The University of North Carolina at Chapel Hill voted Wednesday to grant a tenured professorship to Nikole Hannah-Jones, the journalist who spearheaded the New York Times’ 1619 Project, replacing the previous non-tenured contract agreement after a public outcry over race and academic freedom.
The board of trustees voted 9-4 after a closed-door meeting to extend tenure to Ms. Hannah-Jones, who won a 2020 Pulitzer Prize for her 1619 Project’s introductory essay despite criticism from some scholars about its historical accuracy.
Board Vice Chair Gene Davis said the decision “reaffirms that our university puts its highest values first,” prompting a noisy backlash from the audience, which included student protesters holding signs with messages such as “Shame” and “Abolish the board of trustees.”
“There have been those who have wrongly questioned this university’s commitment to academic freedom and open scholarly inquiry,” Mr. Davis said. “Let me be perfectly clear, our motto is Lux Libertas. Light and liberty. We remain committed to being a light shining brightly on the hill. We embrace and endorse academic freedom.”
Before the board moved into executive session, protesters were removed from the room by security officers, as shown on video posted online by Spectrum News 1, prompting criticism from Ms. Hannah-Jones.
“It should have been communicated how this meeting would go, that tenure proceedings are always held in closed session, and an attempt made to de-escalate,” she tweeted. “Instead Black students were shoved and punched because they were confused about the process. This is not right.”
The university announced in April that Ms. Hannah-Jones would join the faculty in July on a five-year contract as the Knight Chair in Race and Investigative Journalism at the Hussman School of Journalism and Media, but the decision not to include tenure triggered a backlash from faculty, students and media figures.
The Knight Foundation funds endowed chairs at multiple universities, and while not all grant immediate tenure to new hires, such had been the recent practice at UNC Chapel Hill, prompting accusations of racism and viewpoint discrimination.
“The failure to offer Hannah-Jones tenure with her appointment as a Knight chair unfairly moves the goalposts and violates long-standing norms and established processes relating to tenure and promotion at UNC Chapel Hill,” said the Hussman faculty in a May 19 statement. “The two immediately preceding Knight chairs in our school received tenure upon appointment.”
A May 20 letter by 23 Knight Chair recipients urged the UNC Chapel Hill board to approve Ms. Hannah-Jones’ application for tenure, saying the trustees “should be ashamed of their decision.”
Ms. Hannah-Jones had previously agreed to the non-tenured contract, which was not subject to board approval, but her legal team reportedly told the university this month that she would not accept the post unless it came with tenure.
Meanwhile, the NAACP Legal Defense Fund threatened to bring a federal civil-rights lawsuit unless she received a tenure offer, accusing UNC Chapel Hill of seeking “to suppress her research, writing and speech related to the history and legacy of American slavery,” according to a May 27 letter on NC Policy Watch.
Ms. Hannah-Jones, a UNC Chapel Hill alumna, told the Raleigh News & Observer last month that she retained legal counsel to “ensure the academic and journalistic freedom of Black writers is protected to the full extent of the law and to seek redress for the University of North Carolina‘s adverse actions against me.”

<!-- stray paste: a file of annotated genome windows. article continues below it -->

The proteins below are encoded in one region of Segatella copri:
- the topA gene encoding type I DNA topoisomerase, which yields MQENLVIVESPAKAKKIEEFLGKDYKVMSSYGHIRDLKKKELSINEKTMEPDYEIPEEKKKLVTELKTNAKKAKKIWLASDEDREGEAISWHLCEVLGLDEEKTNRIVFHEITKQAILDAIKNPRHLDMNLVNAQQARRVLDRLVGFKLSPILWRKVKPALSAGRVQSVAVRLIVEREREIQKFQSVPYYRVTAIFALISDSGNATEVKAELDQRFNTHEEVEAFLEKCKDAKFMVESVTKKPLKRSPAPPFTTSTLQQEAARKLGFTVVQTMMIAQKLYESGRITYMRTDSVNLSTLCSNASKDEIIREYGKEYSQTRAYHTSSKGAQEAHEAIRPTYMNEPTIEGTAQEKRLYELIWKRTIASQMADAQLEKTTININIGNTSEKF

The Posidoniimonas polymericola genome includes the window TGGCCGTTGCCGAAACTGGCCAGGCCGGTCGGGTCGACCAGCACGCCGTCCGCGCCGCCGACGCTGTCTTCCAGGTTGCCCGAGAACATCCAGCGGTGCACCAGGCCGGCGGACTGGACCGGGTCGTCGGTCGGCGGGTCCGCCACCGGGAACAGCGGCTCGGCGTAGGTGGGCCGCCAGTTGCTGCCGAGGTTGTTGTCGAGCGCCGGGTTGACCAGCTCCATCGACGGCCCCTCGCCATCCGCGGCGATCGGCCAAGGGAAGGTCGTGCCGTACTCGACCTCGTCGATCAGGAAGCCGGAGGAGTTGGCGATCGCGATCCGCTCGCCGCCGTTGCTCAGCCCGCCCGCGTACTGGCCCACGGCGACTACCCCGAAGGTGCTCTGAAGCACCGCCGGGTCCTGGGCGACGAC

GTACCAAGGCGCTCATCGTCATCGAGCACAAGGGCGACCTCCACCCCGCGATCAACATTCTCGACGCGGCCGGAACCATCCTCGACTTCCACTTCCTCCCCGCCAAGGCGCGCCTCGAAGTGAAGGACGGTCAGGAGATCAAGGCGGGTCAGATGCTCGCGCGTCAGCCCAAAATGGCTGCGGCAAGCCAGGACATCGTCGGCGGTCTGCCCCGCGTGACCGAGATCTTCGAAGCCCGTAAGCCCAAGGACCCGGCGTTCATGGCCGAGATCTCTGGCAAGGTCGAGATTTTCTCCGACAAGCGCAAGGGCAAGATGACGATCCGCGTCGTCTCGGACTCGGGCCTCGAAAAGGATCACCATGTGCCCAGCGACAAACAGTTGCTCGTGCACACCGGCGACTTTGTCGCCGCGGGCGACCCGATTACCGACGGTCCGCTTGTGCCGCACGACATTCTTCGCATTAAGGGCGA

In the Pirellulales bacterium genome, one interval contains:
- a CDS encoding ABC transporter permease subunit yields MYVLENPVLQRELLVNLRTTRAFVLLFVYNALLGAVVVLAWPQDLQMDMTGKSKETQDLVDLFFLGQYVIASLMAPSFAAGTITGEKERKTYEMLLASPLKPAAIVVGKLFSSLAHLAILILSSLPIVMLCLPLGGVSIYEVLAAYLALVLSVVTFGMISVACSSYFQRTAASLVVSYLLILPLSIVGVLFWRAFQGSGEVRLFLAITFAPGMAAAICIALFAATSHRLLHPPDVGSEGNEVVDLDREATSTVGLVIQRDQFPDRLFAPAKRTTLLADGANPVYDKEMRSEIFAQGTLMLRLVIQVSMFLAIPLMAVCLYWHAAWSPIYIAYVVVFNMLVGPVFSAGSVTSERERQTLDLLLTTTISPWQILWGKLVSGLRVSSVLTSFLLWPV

“I had no desire to bring turmoil or a political firestorm to the university that I love, but I am obligated to fight back against a wave of anti-democratic suppression that seeks to prohibit the free exchange of ideas, silence Black voices and chill free speech,” she said.
Critics have pointed to newspaper publisher Walter Hussman Jr. — the journalism school was named for his family after he pledged $25 million in 2019 — who has acknowledged sharing concerns about the hire but denied pressuring university executives or board members.
“I was really expressing my opinion as someone that was concerned about the journalism school and what’s really best for the journalism school,” Mr. Hussman told the Daily Tar Heel.
Mr. Hussman is not alone in raising red flags about the 1619 Project, which made Ms. Hannah-Jones a journalism celebrity while igniting an academic and cultural battle over her argument that slavery was at the center of the nation’s founding.
The Pulitzer Center developed a K-12 curriculum devoted to the project, while a cottage industry has sprung up to oppose and debunk the thesis with books, papers and counter-campaigns, such as the Woodson Center’s 1776 Project.
John Hood, chairman of the conservative John Locke Foundation, said Ms. Hannah-Jones’ application was initially part of a package of tenure appointments sent to the board for approval, but after a trustee raised questions, the university converted hers to a five-year contract.
He challenged claims that Ms. Hannah-Jones was the victim of viewpoint discrimination for her left-wing advocacy, saying that “most professors who receive tenure at UNC-Chapel Hill are politically left-of-center. If UNC trustees are applying an ideological litmus test, they’re doing a horrible job of it.”
Mr. Hood cited the stealth edits made by the New York Times after historians challenged her essay and her involvement in a staff uprising over an op-ed by Sen. Tom Cotton, Arkansas Republican, that led to the resignation of editorial editor James Bennet.
“What distinguishes Hannah-Jones isn’t her politics. It’s her conduct,” Mr. Hood wrote in a May 24 op-ed on Carolina Journal. “The problem isn’t just that her signature 1619 Project contained significant factual errors and indefensible claims. When challenged about them, she dodged, weaved and personally smeared her critics. She later tried to ‘memory hole’ much of this.”